SEC Chairman Mary Jo White Addresses SEC Disclosure Requirements
On October 15, 2013, Mary Jo White, new chairman of the Securities and Exchange Commission (“SEC”), delivered a speech before the National Association of Corporate Directors. She chose to discuss possible changes in SEC disclosure requirements for SEC registrants.
She began by pointing out that initial and periodic disclosure, which was mandated by the Securities Act of 1933 and the Securities and Exchange Act of 1934, is of critical importance because without proper SEC disclosures investors would be unable to make informed decisions.
As she put it, “They would not know about the financial condition of the company they are investing in”. Nor would they know about how the company operates, who its board members are or what business, operational or financial risks the company faces, let alone may face in the future.” Over the decades, the kind and amount of disclosures publicly traded companies must make have increased in number and in detail, not always as a result of SEC rules or guidance.
White doesn’t believe that excessively long and complex filings are necessarily a good thing. “Information overload,” which she defines as a “phenomenon in which ever-increasing amounts of disclosure make it difficult for an investor… to ferret out the information that is most relevant,” can be counterproductive to the SEC’s aims.
Over the years, some simplification has been introduced, as, for example, when a special disclosure regime for smaller companies (Regulation S-B) was eliminated to reduce burdens on those companies. More recently, Congress passed the JOBS Act, which mandated that the agency analyze its disclosure requirements with a view to scaling them back for “emerging growth companies.” The SEC is preparing a report that will be made available to the public soon.
Emphasizing the fact that the purpose of disclosure is to “provide a reasonable investor with the information that he or she would need to make an informed investment or voting decision,” White notes that some required information may no longer be appropriate. For example, historical closing price information for companies’ common stock, which must be offered in Forms 10-K, can now easily be found on the internet. Other similar information may be less relevant now than it once was.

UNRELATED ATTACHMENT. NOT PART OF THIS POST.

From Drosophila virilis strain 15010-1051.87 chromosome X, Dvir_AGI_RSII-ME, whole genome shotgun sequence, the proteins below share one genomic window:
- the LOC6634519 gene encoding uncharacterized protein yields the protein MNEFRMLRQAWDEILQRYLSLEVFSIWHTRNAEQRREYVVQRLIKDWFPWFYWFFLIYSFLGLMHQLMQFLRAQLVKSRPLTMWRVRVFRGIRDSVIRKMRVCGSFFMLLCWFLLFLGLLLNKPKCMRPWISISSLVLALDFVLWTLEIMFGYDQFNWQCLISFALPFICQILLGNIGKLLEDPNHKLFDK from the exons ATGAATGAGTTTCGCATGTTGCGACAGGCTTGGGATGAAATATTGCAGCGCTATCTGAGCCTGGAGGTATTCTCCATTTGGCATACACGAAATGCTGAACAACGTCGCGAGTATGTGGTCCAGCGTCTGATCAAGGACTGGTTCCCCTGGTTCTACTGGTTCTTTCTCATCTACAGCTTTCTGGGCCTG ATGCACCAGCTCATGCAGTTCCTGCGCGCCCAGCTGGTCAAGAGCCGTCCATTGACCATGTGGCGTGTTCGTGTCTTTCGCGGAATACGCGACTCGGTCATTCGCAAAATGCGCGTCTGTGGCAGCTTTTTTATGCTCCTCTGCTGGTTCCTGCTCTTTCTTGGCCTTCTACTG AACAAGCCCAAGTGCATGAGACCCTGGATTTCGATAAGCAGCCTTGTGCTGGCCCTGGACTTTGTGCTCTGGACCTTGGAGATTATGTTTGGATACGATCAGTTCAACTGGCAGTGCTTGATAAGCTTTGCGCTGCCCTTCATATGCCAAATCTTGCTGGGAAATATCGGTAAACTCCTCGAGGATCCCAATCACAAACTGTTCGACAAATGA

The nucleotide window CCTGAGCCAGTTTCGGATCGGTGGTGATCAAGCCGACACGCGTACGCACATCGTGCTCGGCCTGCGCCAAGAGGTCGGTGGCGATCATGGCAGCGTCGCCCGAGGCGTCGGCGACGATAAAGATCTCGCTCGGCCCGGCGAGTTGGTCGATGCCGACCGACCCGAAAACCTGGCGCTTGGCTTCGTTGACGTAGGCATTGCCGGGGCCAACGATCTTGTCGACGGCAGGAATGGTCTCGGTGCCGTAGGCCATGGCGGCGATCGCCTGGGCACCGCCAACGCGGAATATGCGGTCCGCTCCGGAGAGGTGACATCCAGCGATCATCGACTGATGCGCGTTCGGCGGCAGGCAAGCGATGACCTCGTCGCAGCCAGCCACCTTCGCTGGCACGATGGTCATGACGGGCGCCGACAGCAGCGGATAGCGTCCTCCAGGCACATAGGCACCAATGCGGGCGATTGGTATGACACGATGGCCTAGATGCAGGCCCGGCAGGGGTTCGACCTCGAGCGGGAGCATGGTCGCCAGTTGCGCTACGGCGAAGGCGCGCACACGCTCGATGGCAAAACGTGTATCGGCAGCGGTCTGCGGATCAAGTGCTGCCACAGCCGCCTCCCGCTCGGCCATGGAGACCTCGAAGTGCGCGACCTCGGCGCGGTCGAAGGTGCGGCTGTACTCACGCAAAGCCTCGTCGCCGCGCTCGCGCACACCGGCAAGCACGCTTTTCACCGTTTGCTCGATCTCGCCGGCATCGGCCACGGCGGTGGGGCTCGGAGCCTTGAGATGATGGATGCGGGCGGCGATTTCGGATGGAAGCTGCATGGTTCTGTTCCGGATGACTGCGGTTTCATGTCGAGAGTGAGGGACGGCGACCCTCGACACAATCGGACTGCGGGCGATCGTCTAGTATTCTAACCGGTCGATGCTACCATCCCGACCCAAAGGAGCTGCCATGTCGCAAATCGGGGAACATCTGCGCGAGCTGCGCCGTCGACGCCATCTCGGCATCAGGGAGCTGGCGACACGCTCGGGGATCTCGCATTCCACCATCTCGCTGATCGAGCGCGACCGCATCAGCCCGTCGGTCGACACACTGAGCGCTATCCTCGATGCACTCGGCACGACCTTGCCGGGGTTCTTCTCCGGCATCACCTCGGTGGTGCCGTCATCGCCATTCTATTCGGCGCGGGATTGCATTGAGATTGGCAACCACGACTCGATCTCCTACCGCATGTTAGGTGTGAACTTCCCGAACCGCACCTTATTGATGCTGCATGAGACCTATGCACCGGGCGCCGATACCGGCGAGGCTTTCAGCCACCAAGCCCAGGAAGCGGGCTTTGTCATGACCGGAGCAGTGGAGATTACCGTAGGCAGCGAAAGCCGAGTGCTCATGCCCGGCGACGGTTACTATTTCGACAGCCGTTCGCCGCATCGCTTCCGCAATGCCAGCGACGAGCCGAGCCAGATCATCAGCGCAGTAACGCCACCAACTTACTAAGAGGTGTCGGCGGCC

What points to three possible reasons for excessively long and complex filings: the Commission’s rules, legislative mandates, and investor demand or a company’s wish not to risk possible litigation.
She believes that “risk factor” disclosures may be too long and too detailed, as can executive compensation disclosure. In addition, some information in, say, a 10-K is repeated. An account of legal proceedings appears in its own section—“legal proceedings”—and also among the risk factors, management’s discussion and analysis, and in the notes to the financial statements. White says companies and accountants often complain about this and other redundancies, and asks whether investors benefit from the repetition.
Many of the agency’s “industry guides” are outdated. Those for bank holding companies and the mining industry fail in many ways to take into account changes that have occurred in recent decades in both sectors.
White realizes that no system of disclosure will satisfy everyone. What’s too much for some isn’t enough for others. She closed her address by saying that she hopes corporate directors will “join with us as we move… forward to create the optimal disclosure regime – one that serves the needs of investors and is embraced by businesses large and small.”
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